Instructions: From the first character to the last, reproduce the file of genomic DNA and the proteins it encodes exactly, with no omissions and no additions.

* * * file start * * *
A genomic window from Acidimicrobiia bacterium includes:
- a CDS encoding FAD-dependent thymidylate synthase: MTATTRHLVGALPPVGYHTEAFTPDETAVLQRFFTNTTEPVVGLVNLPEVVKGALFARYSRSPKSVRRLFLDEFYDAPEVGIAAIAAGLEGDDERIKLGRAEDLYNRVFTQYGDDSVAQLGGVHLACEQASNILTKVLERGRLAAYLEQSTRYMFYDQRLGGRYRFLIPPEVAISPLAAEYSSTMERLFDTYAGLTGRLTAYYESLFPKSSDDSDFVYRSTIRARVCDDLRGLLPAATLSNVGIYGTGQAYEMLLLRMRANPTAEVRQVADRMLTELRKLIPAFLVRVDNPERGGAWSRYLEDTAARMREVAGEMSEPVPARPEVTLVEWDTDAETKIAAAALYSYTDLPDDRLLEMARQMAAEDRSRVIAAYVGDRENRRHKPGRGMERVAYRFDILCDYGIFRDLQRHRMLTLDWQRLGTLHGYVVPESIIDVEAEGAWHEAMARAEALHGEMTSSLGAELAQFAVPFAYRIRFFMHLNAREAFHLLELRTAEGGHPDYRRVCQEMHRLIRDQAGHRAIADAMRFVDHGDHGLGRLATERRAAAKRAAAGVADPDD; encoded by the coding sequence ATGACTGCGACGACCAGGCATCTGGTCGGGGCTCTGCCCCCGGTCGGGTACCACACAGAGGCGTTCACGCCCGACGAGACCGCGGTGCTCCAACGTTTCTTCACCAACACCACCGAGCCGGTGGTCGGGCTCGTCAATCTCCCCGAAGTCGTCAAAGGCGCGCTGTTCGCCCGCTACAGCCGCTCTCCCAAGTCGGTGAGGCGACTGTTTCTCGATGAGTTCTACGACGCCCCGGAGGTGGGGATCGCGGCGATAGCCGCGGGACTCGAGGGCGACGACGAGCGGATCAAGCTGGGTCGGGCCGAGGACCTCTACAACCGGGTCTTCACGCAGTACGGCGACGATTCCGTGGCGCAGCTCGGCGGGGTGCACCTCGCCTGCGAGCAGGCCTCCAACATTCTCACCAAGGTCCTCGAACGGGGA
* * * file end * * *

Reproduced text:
A genomic window from Acidimicrobiia bacterium includes:
- a CDS encoding FAD-dependent thymidylate synthase: MTATTRHLVGALPPVGYHTEAFTPDETAVLQRFFTNTTEPVVGLVNLPEVVKGALFARYSRSPKSVRRLFLDEFYDAPEVGIAAIAAGLEGDDERIKLGRAEDLYNRVFTQYGDDSVAQLGGVHLACEQASNILTKVLERGRLAAYLEQSTRYMFYDQRLGGRYRFLIPPEVAISPLAAEYSSTMERLFDTYAGLTGRLTAYYESLFPKSSDDSDFVYRSTIRARVCDDLRGLLPAATLSNVGIYGTGQAYEMLLLRMRANPTAEVRQVADRMLTELRKLIPAFLVRVDNPERGGAWSRYLEDTAARMREVAGEMSEPVPARPEVTLVEWDTDAETKIAAAALYSYTDLPDDRLLEMARQMAAEDRSRVIAAYVGDRENRRHKPGRGMERVAYRFDILCDYGIFRDLQRHRMLTLDWQRLGTLHGYVVPESIIDVEAEGAWHEAMARAEALHGEMTSSLGAELAQFAVPFAYRIRFFMHLNAREAFHLLELRTAEGGHPDYRRVCQEMHRLIRDQAGHRAIADAMRFVDHGDHGLGRLATERRAAAKRAAAGVADPDD; encoded by the coding sequence ATGACTGCGACGACCAGGCATCTGGTCGGGGCTCTGCCCCCGGTCGGGTACCACACAGAGGCGTTCACGCCCGACGAGACCGCGGTGCTCCAACGTTTCTTCACCAACACCACCGAGCCGGTGGTCGGGCTCGTCAATCTCCCCGAAGTCGTCAAAGGCGCGCTGTTCGCCCGCTACAGCCGCTCTCCCAAGTCGGTGAGGCGACTGTTTCTCGATGAGTTCTACGACGCCCCGGAGGTGGGGATCGCGGCGATAGCCGCGGGACTCGAGGGCGACGACGAGCGGATCAAGCTGGGTCGGGCCGAGGACCTCTACAACCGGGTCTTCACGCAGTACGGCGACGATTCCGTGGCGCAGCTCGGCGGGGTGCACCTCGCCTGCGAGCAGGCCTCCAACATTCTCACCAAGGTCCTCGAACGGGGA